The details
Colchester Campus
Undergraduate: Level 5
Thursday 08 October 2020
Friday 18 December 2020
15 May 2020


Requisites for this module



Key module for

BA QQ23 English Language and Literature,
BA QQ24 English Language and Literature (Including Foundation Year),
BA QQ32 English Language and Literature (Including Year Abroad),
BA QQ35 English Language and Literature (Including Placement Year),
BA RQ91 Modern Languages and Linguistics,
BA RQ98 Modern Languages and Linguistics (5 Years Including Foundation Year),
BA P510 Journalism and English Language,
BA P511 Journalism and English Language (Including Placement Year),
BA P512 Journalism and English Language (Including Year Abroad)

Module description

This course is an introduction to theoretical syntax, aiming to understand the ways that we can understand syntactic variation in the languages of the world. For example, we will explore questions like what determines why objects come before a verb in Japanese, but after the verb in English? Why do languages like Spanish and French put their question words at the beginning of a sentence, while others like Swahili leave them at the end? What rules out sentences like "herself likes pizza" in English? Using Chomsky's Government and Binding Theory as a means of providing an overview to modern syntactic thought, this course will analyse linguistic variation across languages.

Module aims

To provide an overview to syntactic phenomena and introduce students to engaging with syntactic analysis by the use of a particular syntactic framework (in this case, the Principles and Parameters approach). There is a further goal of giving students training in writing clear syntactic argumentation.

Module learning outcomes

On successful completion of this module, students should
a. Be familiar with the syntactic structures that exist in the world’s languages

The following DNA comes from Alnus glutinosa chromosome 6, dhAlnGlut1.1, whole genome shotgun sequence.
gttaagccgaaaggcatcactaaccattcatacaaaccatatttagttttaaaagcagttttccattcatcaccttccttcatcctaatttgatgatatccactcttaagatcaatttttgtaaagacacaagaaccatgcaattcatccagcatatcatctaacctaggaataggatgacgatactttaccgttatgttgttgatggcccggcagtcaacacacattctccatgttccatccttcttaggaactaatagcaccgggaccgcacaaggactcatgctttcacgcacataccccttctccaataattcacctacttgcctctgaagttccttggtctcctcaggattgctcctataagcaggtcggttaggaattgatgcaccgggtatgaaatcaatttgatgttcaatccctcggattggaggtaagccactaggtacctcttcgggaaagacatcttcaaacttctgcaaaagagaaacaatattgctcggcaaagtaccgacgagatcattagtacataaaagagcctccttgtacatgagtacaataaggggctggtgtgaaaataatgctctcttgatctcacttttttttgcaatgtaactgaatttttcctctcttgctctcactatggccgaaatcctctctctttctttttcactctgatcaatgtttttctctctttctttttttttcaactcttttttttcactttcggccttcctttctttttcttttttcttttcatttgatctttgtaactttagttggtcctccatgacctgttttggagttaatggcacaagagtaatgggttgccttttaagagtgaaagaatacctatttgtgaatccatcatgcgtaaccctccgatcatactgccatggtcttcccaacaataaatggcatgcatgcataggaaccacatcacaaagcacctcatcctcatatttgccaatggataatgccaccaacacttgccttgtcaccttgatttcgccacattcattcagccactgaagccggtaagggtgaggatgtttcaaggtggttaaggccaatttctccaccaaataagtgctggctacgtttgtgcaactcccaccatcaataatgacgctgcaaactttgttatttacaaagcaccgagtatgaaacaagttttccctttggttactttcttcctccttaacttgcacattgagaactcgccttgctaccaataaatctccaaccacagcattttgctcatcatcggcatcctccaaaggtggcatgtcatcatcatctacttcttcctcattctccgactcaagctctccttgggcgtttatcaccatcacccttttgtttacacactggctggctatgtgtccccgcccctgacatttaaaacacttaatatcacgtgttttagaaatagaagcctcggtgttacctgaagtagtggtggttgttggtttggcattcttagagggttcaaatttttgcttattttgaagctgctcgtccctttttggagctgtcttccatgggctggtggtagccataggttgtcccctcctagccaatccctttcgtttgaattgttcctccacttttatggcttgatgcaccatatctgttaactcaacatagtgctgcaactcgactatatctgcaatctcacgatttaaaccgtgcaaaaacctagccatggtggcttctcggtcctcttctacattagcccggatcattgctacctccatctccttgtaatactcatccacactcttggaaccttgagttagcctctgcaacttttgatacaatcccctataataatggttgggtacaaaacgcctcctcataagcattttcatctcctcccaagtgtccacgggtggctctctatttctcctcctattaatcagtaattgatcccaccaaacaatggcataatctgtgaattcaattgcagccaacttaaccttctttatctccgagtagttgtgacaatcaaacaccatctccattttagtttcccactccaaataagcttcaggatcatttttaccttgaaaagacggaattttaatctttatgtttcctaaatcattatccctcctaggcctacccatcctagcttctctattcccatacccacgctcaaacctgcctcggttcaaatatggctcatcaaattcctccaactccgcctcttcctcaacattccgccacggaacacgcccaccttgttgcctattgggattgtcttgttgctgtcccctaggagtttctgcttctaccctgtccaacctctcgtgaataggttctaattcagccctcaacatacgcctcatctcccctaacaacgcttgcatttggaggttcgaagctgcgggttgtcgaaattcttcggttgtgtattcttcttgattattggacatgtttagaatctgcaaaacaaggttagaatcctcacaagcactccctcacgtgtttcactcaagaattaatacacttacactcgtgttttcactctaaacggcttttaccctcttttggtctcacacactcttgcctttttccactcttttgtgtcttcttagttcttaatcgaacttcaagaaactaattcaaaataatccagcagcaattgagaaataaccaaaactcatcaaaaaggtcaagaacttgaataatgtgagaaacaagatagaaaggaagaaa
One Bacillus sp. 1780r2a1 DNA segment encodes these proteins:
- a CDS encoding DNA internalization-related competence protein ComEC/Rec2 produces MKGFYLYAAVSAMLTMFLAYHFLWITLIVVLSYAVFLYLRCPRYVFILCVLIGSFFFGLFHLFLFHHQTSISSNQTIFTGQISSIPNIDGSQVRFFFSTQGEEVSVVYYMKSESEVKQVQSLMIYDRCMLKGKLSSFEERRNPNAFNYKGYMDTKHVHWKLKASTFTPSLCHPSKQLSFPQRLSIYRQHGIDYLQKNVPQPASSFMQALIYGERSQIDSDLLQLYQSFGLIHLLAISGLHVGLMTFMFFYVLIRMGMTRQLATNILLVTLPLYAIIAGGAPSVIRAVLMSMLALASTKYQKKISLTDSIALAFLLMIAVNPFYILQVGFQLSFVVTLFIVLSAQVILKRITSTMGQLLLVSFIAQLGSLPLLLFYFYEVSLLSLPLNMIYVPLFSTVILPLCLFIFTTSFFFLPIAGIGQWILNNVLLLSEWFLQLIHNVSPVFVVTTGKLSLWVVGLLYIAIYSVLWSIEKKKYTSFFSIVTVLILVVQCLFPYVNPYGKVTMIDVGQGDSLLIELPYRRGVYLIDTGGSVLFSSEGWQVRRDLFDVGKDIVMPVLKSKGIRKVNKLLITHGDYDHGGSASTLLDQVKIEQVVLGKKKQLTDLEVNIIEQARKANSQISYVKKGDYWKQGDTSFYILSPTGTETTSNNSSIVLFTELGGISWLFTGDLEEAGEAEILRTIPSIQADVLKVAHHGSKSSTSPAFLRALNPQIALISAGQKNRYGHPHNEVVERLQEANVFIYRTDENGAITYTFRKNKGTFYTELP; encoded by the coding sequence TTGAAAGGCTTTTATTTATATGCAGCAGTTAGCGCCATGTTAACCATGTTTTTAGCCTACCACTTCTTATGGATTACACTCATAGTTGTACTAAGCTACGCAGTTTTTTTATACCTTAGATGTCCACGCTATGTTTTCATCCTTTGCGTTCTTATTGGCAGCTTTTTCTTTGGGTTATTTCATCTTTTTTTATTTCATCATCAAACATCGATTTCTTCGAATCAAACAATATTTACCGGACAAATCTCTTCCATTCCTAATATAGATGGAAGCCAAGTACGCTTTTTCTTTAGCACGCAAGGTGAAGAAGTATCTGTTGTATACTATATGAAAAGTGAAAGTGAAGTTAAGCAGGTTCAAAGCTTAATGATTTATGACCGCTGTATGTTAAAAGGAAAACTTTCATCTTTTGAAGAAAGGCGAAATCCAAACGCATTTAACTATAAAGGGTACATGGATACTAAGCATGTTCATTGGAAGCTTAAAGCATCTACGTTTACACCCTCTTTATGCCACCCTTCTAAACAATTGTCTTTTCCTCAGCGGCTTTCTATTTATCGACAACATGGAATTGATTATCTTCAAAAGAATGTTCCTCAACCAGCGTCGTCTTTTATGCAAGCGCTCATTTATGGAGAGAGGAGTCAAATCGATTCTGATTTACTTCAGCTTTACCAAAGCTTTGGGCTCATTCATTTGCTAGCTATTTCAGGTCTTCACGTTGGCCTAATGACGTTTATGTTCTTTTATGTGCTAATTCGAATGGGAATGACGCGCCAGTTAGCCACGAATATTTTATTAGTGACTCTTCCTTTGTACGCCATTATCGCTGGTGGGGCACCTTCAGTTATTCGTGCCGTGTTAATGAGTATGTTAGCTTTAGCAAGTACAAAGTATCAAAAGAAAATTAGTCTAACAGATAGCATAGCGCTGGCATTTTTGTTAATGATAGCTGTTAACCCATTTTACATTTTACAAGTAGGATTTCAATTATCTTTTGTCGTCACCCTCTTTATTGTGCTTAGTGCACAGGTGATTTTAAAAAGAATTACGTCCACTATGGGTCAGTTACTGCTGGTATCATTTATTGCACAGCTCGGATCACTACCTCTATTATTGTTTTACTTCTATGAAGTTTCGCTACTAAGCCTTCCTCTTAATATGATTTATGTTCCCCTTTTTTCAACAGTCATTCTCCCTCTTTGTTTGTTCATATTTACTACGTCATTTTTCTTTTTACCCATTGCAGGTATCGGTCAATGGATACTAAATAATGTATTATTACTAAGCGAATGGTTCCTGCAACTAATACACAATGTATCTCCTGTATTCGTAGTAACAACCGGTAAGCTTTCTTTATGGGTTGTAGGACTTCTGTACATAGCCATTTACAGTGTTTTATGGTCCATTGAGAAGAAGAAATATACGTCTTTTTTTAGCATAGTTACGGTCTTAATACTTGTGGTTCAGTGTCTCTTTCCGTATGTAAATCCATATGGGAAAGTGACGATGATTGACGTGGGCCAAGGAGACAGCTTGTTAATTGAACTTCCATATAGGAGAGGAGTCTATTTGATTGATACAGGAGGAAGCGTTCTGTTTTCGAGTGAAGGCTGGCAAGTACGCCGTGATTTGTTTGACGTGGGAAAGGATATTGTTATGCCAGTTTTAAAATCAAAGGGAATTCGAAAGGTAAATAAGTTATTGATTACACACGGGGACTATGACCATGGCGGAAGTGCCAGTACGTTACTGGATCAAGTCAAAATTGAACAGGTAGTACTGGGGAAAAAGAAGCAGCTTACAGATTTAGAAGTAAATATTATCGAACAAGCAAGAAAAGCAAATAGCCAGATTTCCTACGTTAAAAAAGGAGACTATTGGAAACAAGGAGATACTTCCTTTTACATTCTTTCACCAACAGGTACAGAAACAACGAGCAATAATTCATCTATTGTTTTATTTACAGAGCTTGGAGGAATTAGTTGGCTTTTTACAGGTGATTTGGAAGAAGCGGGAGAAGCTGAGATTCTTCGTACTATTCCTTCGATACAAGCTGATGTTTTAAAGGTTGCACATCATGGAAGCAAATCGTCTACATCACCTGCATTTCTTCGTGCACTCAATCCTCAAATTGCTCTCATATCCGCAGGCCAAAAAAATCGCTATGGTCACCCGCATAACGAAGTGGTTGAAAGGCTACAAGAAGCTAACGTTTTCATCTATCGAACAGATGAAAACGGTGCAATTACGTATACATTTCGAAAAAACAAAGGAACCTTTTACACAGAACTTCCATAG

b. Engage with the Principles and Parameters theoretical framework
c. Construct a syntactic analysis for linguistic data from English and other languages

Module information

No additional information available.

Learning and teaching methods

A two-hour lecture.


  • Carnie, Andrew. (©2013) Syntax: a generative introduction, Chichester: Wiley-Blackwell. vol. 4

The above list is indicative of the essential reading for the course. The library makes provision for all reading list items, with digital provision where possible, and these resources are shared between students. Further reading can be obtained from this module's reading list.

Assessment items, weightings and deadlines

Coursework / exam Description Deadline Coursework weighting
Coursework   Assignment 1   02/11/2020  33.33% 
Coursework   Assignment 2   23/11/2020  33.33% 
Coursework   Assignment 3   11/01/2021  33.33% 

Exam format definitions

  • Remote, open book: Your exam will take place remotely via an online learning platform. You may refer to any physical or electronic materials during the exam.
  • In-person, open book: Your exam will take place on campus under invigilation. You may refer to any physical materials such as paper study notes or a textbook during the exam. Electronic devices may not be used in the exam.
  • In-person, open book (restricted): The exam will take place on campus under invigilation. You may refer only to specific physical materials such as a named textbook during the exam. Permitted materials will be specified by your department. Electronic devices may not be used in the exam.
  • In-person, closed book: The exam will take place on campus under invigilation. You may not refer to any physical materials or electronic devices during the exam. There may be times when a paper dictionary, for example, may be permitted in an otherwise closed book exam. Any exceptions will be specified by your department.

Your department will provide further guidance before your exams.

Overall assessment

Coursework Exam
100% 0%


Coursework Exam
100% 0%
Module supervisor and teaching staff
Dr Kyle Jerro, email: k.jerro@essex.ac.uk.
Dr. Kyle Jerro
Dr. Kyle Jerro, k.jerro@essex.ac.uk; Room 4.125



External examiner

Dr Christopher Lucas
University of London
Senior Lecturer in Arabic Linguistics
Available via Moodle
Of 601 hours, 0 (0%) hours available to students:
599 hours not recorded due to service coverage or fault;
2 hours not recorded due to opt-out by lecturer(s).


Further information

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